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  11. Dave112

    Dave112 Forum Resident

    I will also check that out. I was a mild Willie Nelson fan until a my mom bought a giant load of records at a garage sale for me when I was a kid. In that record pile was many older Willie Nelson records. I really became a fan after I heard his older records and when I later heard his Stardust album!
     
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  12. Mylene

    Mylene Forum Resident



    My go-to Danny Boy is the undubbed version on Plstinum: A Life in Music.
     
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  13. mark winstanley

    mark winstanley Pick up a fast car, burn my name in the road Thread Starter

    The Last Farewell
    Written By :
    Roger Whittaker & Ron Webster

    Recorded :

    Jungle Room, Graceland, Memphis, February 2-9, 1976 : February 2, 1976. take 5, and end of take 3

    I actually like Roger Whittaker, and think he had a few great songs. This is probably my favourite.
    This is one song where I think that the backing vocals have a bit too much in the mix. Aside from that I think it is a good arrangement.
    Elvis vocal works here for me, but I think this is one where you will like the song or you won't. I really like this song, and if the backing vocals were a little less intrusive, or not there at all, I would like this more.

     
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  14. mark winstanley

    mark winstanley Pick up a fast car, burn my name in the road Thread Starter

    For The Heart
    Written By :
    Dennis Linde

    Recorded :

    Jungle Room, Graceland, Memphis, February 2-9, 1976 : February 5, 1976

    I reckon this is very cool. I like the song, and I think the vocal and arrangement work really well. I think that d6 that often appeared on Elvis mid seventies albums always adds a little character.
    I can see this may not be one of Elvis best vocals, but I am not concerned about the vocal when I here the song ... I think the song gives the album a bright and breezy moment probably just when it needed it, and it works well as a side opener... I think it was also a good choice for the b-side of Hurt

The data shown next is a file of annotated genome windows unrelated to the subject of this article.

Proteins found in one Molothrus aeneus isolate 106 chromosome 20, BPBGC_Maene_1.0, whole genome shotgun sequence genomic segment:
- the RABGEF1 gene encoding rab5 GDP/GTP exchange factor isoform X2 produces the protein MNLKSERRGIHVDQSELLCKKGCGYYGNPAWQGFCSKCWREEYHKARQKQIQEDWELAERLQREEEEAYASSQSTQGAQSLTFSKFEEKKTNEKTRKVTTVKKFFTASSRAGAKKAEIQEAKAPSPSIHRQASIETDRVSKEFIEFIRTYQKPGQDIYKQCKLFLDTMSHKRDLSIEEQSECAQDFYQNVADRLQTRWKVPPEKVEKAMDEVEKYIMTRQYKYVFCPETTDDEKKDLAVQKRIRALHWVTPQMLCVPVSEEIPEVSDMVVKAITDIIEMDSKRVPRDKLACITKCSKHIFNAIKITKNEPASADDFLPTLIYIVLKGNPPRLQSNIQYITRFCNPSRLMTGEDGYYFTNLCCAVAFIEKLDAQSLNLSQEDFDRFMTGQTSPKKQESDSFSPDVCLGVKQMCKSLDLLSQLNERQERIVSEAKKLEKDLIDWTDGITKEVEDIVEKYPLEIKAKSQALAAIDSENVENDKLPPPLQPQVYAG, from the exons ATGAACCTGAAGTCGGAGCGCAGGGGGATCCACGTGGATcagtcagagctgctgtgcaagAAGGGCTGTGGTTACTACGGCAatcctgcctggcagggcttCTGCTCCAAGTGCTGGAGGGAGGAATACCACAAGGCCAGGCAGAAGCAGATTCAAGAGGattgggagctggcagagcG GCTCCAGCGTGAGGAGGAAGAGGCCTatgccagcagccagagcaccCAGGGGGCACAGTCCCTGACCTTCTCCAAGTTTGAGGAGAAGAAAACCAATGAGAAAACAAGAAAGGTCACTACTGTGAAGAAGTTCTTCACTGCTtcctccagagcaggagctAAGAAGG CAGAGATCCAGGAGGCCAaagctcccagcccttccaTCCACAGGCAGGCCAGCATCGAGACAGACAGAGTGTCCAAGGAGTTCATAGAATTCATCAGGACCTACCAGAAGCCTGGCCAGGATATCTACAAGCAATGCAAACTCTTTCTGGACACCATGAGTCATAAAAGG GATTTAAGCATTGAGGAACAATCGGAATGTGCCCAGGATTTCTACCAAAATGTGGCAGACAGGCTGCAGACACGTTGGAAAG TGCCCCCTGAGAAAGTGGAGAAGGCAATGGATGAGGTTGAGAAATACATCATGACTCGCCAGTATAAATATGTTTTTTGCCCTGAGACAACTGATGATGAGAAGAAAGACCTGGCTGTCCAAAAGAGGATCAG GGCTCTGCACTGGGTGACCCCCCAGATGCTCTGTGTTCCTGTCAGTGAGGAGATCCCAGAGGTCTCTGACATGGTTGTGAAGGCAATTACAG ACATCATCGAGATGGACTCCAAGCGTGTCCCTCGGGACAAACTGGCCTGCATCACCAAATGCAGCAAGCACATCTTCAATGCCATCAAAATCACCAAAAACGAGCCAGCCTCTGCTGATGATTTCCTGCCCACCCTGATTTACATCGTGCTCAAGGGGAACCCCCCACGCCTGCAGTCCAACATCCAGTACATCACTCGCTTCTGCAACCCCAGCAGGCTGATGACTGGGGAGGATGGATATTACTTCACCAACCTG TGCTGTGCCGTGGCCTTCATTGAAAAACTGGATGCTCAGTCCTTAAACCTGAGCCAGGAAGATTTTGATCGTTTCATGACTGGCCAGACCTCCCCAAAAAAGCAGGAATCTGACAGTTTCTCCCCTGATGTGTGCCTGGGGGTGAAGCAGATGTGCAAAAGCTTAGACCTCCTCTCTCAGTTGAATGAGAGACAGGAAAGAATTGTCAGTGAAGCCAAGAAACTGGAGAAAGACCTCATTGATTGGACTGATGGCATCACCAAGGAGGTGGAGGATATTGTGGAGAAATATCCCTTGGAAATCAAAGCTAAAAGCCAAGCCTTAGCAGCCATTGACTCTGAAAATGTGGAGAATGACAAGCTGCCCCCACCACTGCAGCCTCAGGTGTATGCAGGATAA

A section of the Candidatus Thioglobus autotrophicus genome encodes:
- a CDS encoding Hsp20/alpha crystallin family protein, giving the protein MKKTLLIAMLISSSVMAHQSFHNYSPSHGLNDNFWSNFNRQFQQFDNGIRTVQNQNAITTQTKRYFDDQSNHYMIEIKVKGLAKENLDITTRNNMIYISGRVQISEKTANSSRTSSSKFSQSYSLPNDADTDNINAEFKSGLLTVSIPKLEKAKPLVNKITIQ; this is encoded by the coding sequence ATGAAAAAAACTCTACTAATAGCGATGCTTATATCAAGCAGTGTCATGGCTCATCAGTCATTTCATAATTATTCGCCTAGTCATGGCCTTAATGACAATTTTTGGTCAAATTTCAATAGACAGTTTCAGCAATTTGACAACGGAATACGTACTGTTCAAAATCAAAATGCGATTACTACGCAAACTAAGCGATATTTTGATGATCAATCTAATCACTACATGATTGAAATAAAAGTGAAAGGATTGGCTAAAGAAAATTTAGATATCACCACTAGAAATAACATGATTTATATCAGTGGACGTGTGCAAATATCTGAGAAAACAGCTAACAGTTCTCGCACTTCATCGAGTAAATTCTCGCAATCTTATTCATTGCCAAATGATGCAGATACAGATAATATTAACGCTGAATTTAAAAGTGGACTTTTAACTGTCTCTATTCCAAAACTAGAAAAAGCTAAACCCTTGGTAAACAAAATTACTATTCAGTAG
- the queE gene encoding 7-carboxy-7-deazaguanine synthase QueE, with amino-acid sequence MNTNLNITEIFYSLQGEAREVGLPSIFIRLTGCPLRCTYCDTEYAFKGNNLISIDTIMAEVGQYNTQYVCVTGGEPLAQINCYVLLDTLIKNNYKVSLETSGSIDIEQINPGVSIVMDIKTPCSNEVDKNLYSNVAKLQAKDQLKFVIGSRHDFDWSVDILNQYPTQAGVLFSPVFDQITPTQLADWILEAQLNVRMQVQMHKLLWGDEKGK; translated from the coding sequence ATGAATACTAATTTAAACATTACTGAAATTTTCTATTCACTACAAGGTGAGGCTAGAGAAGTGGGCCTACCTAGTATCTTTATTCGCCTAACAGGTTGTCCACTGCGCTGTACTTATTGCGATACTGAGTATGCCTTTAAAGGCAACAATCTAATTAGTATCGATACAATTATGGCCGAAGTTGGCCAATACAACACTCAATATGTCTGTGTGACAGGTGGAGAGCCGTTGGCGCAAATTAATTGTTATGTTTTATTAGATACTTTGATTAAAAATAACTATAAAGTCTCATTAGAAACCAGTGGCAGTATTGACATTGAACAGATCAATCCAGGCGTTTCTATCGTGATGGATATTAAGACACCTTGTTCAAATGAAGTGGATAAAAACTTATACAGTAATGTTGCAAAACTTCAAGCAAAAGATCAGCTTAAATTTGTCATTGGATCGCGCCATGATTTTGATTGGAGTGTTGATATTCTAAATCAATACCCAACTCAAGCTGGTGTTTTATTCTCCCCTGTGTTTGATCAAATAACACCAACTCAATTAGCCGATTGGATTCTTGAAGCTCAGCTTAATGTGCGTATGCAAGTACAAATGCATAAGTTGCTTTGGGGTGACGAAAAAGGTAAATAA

15. DirkM

    DirkM Forum Resident

    Location:
    MA, USA
    I love The Last Farewell both as a song and as a performance. The sweeping arrangement is glorious, actually making you feel like you're out on the sea (this is another case where they nailed it with the master). It has a flow and naturalness to it that's completely lacking in the Whittaker version.

    More importantly, it features Elvis in relatively rare storytelling mode, and he sells it perfectly. His voice/phrasing on "And shall I return safe home again to England/I will watch the English mist roll through the dale" is particularly exquisite.

    I absolutely hated For The Heart when I first heard it on the 70s box, but it grew on me after I heard it in the context of FEPB. It's pretty much a throwaway, which makes it the perfect choice to open side 2: like Mark said, it gives the listener a bit of relief after the intensity of Danny Boy/The Last Farewell and before the gloominess that's about to follow.
     
  16. I really like the last four tracks (Blue Eyes Crying In The Rain, Danny Boy, The Last Farewell, For The Heart) all for various reasons - that bass lick in Blue Eyes Cring In The Rain, the pureness of Danny Boy, the bombast of The Last Farewell and the country rock of For The Heart (I remember a version of this song by The Judds was fairly popular in 1983?).